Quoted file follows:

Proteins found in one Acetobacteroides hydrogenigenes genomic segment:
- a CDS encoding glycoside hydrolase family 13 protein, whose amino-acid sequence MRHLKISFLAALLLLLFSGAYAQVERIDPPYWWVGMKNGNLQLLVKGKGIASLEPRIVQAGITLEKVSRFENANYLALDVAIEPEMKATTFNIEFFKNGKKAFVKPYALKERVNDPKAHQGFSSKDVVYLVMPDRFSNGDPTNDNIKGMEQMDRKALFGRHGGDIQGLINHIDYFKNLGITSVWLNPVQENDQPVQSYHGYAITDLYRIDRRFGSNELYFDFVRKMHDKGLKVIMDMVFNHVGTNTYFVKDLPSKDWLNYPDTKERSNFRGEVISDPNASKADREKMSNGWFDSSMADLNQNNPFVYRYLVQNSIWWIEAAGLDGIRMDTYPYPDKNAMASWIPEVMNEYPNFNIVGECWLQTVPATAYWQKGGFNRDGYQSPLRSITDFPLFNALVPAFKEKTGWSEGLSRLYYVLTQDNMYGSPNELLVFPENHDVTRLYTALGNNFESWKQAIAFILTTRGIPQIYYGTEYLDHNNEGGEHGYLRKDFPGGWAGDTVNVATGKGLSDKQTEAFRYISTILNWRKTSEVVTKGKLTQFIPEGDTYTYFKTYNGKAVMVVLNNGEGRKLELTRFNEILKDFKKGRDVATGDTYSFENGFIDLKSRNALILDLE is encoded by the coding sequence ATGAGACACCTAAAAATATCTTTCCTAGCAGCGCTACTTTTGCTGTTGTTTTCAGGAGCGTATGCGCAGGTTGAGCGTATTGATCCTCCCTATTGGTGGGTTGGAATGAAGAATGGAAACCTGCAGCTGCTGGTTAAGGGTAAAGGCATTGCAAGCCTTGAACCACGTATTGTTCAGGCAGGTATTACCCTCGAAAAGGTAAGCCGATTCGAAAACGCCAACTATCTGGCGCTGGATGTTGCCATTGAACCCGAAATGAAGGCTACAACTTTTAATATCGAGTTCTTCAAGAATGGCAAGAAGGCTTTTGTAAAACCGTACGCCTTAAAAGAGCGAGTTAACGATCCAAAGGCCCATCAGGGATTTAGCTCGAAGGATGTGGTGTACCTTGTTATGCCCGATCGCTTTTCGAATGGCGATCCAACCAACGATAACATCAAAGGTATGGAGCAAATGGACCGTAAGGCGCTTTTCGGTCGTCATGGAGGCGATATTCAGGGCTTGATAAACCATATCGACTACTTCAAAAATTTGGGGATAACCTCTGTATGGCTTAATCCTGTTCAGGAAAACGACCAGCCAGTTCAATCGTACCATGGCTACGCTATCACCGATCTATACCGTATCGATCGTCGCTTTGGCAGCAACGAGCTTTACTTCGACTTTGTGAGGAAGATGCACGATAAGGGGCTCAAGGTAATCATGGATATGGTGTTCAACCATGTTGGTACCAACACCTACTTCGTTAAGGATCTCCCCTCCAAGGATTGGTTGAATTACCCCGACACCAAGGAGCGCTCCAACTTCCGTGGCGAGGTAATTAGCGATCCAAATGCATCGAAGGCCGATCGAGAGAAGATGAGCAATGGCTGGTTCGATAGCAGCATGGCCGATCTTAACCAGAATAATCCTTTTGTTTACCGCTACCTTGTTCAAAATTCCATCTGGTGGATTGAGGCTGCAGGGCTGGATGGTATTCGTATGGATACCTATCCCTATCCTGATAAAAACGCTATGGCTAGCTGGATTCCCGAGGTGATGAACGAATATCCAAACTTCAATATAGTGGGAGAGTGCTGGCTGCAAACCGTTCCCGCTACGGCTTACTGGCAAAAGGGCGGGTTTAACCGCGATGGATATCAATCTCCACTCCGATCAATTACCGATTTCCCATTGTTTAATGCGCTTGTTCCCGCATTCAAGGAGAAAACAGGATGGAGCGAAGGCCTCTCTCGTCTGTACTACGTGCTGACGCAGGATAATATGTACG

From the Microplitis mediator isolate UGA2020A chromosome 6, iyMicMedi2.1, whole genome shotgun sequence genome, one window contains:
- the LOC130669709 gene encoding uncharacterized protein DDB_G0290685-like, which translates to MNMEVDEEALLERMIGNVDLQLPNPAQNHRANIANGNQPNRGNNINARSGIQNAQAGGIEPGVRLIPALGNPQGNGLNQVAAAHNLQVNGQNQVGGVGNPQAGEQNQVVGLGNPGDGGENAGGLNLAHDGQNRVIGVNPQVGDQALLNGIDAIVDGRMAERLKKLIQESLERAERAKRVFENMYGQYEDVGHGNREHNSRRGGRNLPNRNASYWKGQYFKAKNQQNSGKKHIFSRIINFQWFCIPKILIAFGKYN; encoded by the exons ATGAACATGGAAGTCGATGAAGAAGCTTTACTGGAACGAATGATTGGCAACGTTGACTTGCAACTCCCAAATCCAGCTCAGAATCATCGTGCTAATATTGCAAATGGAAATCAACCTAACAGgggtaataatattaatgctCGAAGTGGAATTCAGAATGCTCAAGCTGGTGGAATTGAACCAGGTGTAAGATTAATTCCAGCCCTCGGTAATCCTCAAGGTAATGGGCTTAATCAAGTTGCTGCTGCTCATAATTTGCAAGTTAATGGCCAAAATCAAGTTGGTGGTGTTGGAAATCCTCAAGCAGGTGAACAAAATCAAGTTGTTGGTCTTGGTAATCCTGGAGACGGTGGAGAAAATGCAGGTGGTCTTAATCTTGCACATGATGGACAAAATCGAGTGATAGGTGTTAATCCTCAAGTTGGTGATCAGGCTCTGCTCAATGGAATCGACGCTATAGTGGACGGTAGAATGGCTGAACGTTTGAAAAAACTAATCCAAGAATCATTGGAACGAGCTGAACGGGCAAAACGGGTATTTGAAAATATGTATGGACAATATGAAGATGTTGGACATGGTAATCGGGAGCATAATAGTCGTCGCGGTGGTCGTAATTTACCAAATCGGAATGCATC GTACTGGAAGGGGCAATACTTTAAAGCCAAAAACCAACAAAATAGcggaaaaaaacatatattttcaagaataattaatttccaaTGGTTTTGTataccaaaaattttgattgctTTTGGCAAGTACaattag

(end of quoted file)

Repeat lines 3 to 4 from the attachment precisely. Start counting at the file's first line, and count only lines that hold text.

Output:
From the Microplitis mediator isolate UGA2020A chromosome 6, iyMicMedi2.1, whole genome shotgun sequence genome, one window contains:
- the LOC130669709 gene encoding uncharacterized protein DDB_G0290685-like, which translates to MNMEVDEEALLERMIGNVDLQLPNPAQNHRANIANGNQPNRGNNINARSGIQNAQAGGIEPGVRLIPALGNPQGNGLNQVAAAHNLQVNGQNQVGGVGNPQAGEQNQVVGLGNPGDGGENAGGLNLAHDGQNRVIGVNPQVGDQALLNGIDAIVDGRMAERLKKLIQESLERAERAKRVFENMYGQYEDVGHGNREHNSRRGGRNLPNRNASYWKGQYFKAKNQQNSGKKHIFSRIINFQWFCIPKILIAFGKYN; encoded by the exons ATGAACATGGAAGTCGATGAAGAAGCTTTACTGGAACGAATGATTGGCAACGTTGACTTGCAACTCCCAAATCCAGCTCAGAATCATCGTGCTAATATTGCAAATGGAAATCAACCTAACAGgggtaataatattaatgctCGAAGTGGAATTCAGAATGCTCAAGCTGGTGGAATTGAACCAGGTGTAAGATTAATTCCAGCCCTCGGTAATCCTCAAGGTAATGGGCTTAATCAAGTTGCTGCTGCTCATAATTTGCAAGTTAATGGCCAAAATCAAGTTGGTGGTGTTGGAAATCCTCAAGCAGGTGAACAAAATCAAGTTGTTGGTCTTGGTAATCCTGGAGACGGTGGAGAAAATGCAGGTGGTCTTAATCTTGCACATGATGGACAAAATCGAGTGATAGGTGTTAATCCTCAAGTTGGTGATCAGGCTCTGCTCAATGGAATCGACGCTATAGTGGACGGTAGAATGGCTGAACGTTTGAAAAAACTAATCCAAGAATCATTGGAACGAGCTGAACGGGCAAAACGGGTATTTGAAAATATGTATGGACAATATGAAGATGTTGGACATGGTAATCGGGAGCATAATAGTCGTCGCGGTGGTCGTAATTTACCAAATCGGAATGCATC GTACTGGAAGGGGCAATACTTTAAAGCCAAAAACCAACAAAATAGcggaaaaaaacatatattttcaagaataattaatttccaaTGGTTTTGTataccaaaaattttgattgctTTTGGCAAGTACaattag